Federal election: Digital erodes TV's dominance as parties spread ad dollars

Arvind Hickman
By Arvind Hickman | 15 June 2016

Australian political parties are pouring far more campaign advertising dollars into digital than in the last federal election, according to Standard Media Index (SMI) figures for May.

Government spending for May was $52.3 million, which includes the first three weeks of the 2015 federal election campaign. This spend includes political and non-political campaigns, but YoY growth of 118% suggests a massive uptick due to the election. 

The May 2015 government spend has already surpassed the $50.1 million spent in the two months leading up to the 2013 federal election.

In this election, digital accounts for 27.4% of the category's media agency bookings compared to only 7.6% in the 2013 election campaign. 

The sharp increase in digital coincides with an equally steep decline in TV's share from 66% in 2013 to 35% this campaign.

It's important to note the SMI's figures only refer to media bookings in May and there is still a full month to run until the vote takes place on 2 July.

Political parties may well increase their TV spending, but the early signs are that digital and other media formats are making inroads into TV's dominance as the traditional media of choice for election campaigning.

The share of political and government advertising in print is also up to 13.6% (from 10.1% in 2013) and radio's proportion has almost doubled to 13.6% (from 6.8% in 2013).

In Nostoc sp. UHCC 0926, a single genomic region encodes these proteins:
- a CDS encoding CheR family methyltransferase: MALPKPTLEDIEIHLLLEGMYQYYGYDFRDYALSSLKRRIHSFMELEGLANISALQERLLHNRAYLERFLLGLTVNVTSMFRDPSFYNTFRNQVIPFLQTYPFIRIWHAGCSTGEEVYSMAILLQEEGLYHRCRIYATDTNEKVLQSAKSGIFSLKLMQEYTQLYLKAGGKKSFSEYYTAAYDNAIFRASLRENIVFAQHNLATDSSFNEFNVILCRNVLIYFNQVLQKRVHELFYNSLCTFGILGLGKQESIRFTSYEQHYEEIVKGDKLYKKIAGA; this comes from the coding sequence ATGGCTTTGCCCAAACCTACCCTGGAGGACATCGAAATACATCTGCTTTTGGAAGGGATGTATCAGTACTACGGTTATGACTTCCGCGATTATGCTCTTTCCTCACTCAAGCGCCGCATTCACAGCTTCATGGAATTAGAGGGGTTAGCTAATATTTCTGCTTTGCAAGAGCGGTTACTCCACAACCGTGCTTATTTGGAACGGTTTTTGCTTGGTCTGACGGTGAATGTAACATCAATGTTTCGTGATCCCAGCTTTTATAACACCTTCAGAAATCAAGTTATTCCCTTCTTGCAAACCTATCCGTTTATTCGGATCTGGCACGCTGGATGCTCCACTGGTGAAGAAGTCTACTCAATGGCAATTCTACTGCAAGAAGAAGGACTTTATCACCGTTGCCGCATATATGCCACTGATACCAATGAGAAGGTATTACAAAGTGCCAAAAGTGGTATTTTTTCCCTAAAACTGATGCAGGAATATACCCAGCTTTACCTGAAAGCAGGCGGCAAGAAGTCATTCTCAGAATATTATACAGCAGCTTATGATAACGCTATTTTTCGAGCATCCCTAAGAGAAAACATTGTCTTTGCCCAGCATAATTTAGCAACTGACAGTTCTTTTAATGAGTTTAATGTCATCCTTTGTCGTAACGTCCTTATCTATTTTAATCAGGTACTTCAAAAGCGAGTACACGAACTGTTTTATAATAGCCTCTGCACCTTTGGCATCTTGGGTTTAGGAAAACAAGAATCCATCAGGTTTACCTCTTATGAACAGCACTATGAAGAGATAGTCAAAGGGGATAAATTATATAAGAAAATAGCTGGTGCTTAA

Second-highest spender

Overall, government spending for May increased by 118% YoY, helping the category climb to number two behind automotive for the month. This is well above the government category's annual position as the 10th largest spender in 2015. Automotive is usually the top advertising sector each year.

"Australia’s advertising market continues to enjoy higher demand and this month much of that has unsurprisingly come from the government category due to higher Federal election-related spending," SMI Australia/NZ managing director Jane Schulze says. "And the parties look to be targeting regional media with the dollar increases in regional radio and press higher than their metropolitan counterparts."

With the addition of late digital bookings to come, media agency bookings for the month were $622.5 million, only 0.8% down on May 2015. Schulze says it is likely the May record will be smashed once the late digital bookings are included.

By media category, outdoor (up 22.8%) and radio (up 8%) reported the highest YoY growth for the month, but both were aided by timing factors when compared to May 2015.

For outdoor, this included a third campaign loading period in the month, compared to two in most other months, while radio benefited from an extra Monday, which is the day when weekly campaigns are usually paid.

TV media bookings were down 1.5% on last year, while newspapers (down 19.6%) and magazines (down 26.1%) had larger reductions due to one less Saturday than in May 2015.

Newspaper groups maintain that SMI's monthly figures are inaccurate because they do not contain direct sales bookings.

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